Along mossy, shaded forest creeks in western Oregon and Washington State, these predatory beetles hunt and scavenge for insects and other small animals among the rocks.

In their forest habitat, logging can damage waterways and threaten life in and along the water. But there are no direct conservation programs for this small, sensitive species. Sometimes, however, protections for one species can afford some protection for others in the same habitat.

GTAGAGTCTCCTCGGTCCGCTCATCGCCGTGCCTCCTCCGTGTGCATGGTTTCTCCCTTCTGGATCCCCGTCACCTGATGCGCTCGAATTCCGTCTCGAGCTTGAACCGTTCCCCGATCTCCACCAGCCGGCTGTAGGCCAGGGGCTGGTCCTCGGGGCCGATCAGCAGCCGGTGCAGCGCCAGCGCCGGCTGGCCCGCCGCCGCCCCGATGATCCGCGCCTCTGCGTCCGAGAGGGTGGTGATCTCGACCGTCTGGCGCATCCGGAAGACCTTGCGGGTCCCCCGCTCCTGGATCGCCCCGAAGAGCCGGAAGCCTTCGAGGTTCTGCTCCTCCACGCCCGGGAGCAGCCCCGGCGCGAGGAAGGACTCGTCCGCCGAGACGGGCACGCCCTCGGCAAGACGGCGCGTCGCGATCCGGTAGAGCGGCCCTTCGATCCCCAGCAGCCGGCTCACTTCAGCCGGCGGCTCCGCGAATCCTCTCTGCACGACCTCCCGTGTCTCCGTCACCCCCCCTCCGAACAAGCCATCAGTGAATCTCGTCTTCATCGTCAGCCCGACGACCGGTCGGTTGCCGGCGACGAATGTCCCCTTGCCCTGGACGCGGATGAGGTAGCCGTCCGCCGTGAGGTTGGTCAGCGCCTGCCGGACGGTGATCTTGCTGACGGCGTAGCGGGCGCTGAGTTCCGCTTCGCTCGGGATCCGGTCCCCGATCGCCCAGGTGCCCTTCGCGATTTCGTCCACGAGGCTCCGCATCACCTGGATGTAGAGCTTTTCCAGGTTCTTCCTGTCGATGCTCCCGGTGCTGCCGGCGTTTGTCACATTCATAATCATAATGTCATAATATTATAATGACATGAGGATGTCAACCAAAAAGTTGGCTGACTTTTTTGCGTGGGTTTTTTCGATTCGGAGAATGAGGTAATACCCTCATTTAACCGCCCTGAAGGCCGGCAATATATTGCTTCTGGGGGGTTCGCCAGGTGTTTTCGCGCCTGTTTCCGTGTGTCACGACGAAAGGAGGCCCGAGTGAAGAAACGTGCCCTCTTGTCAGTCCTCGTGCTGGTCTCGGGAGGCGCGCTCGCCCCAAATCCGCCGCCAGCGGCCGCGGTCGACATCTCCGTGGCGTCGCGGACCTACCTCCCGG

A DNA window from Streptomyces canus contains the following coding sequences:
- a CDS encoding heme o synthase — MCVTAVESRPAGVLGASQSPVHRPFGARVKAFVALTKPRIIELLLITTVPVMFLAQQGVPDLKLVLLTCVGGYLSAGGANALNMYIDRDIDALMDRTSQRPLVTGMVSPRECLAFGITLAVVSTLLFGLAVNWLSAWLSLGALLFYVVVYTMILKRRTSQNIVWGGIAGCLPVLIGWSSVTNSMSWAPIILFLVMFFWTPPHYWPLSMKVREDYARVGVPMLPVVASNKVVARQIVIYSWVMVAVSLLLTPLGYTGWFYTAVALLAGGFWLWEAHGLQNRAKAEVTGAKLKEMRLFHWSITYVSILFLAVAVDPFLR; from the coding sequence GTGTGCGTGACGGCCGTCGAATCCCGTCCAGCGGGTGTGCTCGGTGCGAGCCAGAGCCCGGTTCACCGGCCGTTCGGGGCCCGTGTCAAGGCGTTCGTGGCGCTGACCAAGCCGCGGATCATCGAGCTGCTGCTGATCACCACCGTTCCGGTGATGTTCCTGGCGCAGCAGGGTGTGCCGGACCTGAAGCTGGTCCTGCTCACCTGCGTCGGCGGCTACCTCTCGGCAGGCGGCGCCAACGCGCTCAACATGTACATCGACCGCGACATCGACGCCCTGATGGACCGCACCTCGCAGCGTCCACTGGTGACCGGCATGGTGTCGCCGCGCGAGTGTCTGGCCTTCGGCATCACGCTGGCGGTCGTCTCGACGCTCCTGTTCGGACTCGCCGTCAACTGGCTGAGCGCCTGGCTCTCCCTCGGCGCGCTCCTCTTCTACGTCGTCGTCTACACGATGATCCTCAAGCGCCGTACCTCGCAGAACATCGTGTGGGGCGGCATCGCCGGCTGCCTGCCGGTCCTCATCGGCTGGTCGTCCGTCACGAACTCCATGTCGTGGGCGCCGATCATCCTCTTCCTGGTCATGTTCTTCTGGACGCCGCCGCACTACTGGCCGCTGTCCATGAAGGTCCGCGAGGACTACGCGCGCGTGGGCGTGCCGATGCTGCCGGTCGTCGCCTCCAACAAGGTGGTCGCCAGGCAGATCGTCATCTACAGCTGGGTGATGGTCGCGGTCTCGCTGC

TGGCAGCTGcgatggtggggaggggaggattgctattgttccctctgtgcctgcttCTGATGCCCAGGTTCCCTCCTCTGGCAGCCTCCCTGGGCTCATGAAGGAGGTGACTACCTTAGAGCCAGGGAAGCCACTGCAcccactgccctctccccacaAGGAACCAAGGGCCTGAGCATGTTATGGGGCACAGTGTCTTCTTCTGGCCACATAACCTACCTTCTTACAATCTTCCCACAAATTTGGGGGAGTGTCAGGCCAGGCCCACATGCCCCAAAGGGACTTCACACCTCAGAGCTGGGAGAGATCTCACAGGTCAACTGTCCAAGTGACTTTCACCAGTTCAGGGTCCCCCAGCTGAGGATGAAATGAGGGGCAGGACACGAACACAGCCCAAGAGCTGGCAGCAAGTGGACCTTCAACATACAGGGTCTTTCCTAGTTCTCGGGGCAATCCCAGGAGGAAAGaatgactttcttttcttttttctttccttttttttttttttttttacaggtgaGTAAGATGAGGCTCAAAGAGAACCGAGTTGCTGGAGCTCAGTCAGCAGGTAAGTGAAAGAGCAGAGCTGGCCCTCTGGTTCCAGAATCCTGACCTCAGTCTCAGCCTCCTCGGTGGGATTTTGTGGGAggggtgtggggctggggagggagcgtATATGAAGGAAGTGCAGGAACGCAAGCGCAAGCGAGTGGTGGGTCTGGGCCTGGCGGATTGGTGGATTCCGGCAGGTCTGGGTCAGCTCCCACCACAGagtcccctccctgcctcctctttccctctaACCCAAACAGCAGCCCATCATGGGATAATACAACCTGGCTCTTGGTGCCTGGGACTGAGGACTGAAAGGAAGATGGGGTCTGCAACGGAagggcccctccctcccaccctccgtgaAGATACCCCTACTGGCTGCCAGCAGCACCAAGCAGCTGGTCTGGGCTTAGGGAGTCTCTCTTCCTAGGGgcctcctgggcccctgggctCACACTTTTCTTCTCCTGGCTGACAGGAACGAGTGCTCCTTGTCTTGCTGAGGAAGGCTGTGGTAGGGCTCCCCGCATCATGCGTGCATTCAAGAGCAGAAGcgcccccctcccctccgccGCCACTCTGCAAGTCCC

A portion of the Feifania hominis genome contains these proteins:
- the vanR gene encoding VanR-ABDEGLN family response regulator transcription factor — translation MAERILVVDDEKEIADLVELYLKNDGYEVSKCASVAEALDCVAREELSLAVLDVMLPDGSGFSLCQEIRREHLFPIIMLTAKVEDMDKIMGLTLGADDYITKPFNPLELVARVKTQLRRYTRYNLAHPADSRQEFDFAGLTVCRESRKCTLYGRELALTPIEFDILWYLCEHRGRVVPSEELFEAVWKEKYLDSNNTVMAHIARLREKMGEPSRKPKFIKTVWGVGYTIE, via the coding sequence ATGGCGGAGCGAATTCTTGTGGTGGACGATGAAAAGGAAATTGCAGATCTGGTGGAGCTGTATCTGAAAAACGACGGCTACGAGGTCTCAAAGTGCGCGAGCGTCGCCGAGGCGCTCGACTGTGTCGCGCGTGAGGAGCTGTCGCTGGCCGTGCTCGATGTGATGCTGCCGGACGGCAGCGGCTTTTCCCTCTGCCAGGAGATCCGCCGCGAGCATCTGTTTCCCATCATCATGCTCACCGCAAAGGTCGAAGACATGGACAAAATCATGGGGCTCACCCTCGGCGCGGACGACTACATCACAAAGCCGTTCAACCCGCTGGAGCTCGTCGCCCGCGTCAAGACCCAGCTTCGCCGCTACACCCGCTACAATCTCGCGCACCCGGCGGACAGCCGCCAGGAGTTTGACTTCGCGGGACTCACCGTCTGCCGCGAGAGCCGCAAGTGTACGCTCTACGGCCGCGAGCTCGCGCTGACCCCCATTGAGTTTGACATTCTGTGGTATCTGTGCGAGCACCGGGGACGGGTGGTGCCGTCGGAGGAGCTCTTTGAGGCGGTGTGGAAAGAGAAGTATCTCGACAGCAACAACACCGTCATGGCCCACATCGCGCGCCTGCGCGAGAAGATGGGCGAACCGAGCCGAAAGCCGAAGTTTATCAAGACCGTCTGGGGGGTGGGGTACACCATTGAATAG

In this case, salmon swim in waters near these ground beetles, and there are federal and state regulations aimed at trying to protect the fishes. In Washington State, government ecologists require loggers to keep broad stands of trees along the edges of salmon streams. These buffer zones may shield the beetles’ streamside haunts from some logging impacts.

Johnson’s waterfall ground beetle
Pterostichus johnsoni
About 0.7 inch (17 mm)
Sensitive (oregon–washington)
Ecological Role
AMNH Specimen Number
AMNH_IZC 00292136
Oregon, U.S.